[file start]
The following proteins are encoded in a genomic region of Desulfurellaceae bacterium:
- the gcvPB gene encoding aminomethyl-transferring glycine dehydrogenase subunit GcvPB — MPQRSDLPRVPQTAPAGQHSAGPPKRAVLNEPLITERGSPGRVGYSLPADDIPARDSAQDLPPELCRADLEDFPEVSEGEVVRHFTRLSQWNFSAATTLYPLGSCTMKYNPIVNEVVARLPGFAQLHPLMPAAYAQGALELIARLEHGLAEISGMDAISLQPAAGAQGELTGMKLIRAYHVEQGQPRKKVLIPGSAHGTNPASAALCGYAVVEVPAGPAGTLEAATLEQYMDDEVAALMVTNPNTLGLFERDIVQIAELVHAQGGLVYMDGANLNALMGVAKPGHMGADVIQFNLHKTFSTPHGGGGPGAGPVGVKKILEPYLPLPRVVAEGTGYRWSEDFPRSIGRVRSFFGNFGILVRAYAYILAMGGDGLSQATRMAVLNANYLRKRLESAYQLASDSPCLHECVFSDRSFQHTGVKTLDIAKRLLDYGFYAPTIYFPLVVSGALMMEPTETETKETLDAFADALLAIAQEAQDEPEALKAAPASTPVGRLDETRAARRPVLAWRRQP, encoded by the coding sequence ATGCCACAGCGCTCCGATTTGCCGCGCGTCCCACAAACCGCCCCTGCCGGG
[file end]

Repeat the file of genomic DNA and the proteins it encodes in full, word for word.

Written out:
The following proteins are encoded in a genomic region of Desulfurellaceae bacterium:
- the gcvPB gene encoding aminomethyl-transferring glycine dehydrogenase subunit GcvPB — MPQRSDLPRVPQTAPAGQHSAGPPKRAVLNEPLITERGSPGRVGYSLPADDIPARDSAQDLPPELCRADLEDFPEVSEGEVVRHFTRLSQWNFSAATTLYPLGSCTMKYNPIVNEVVARLPGFAQLHPLMPAAYAQGALELIARLEHGLAEISGMDAISLQPAAGAQGELTGMKLIRAYHVEQGQPRKKVLIPGSAHGTNPASAALCGYAVVEVPAGPAGTLEAATLEQYMDDEVAALMVTNPNTLGLFERDIVQIAELVHAQGGLVYMDGANLNALMGVAKPGHMGADVIQFNLHKTFSTPHGGGGPGAGPVGVKKILEPYLPLPRVVAEGTGYRWSEDFPRSIGRVRSFFGNFGILVRAYAYILAMGGDGLSQATRMAVLNANYLRKRLESAYQLASDSPCLHECVFSDRSFQHTGVKTLDIAKRLLDYGFYAPTIYFPLVVSGALMMEPTETETKETLDAFADALLAIAQEAQDEPEALKAAPASTPVGRLDETRAARRPVLAWRRQP, encoded by the coding sequence ATGCCACAGCGCTCCGATTTGCCGCGCGTCCCACAAACCGCCCCTGCCGGG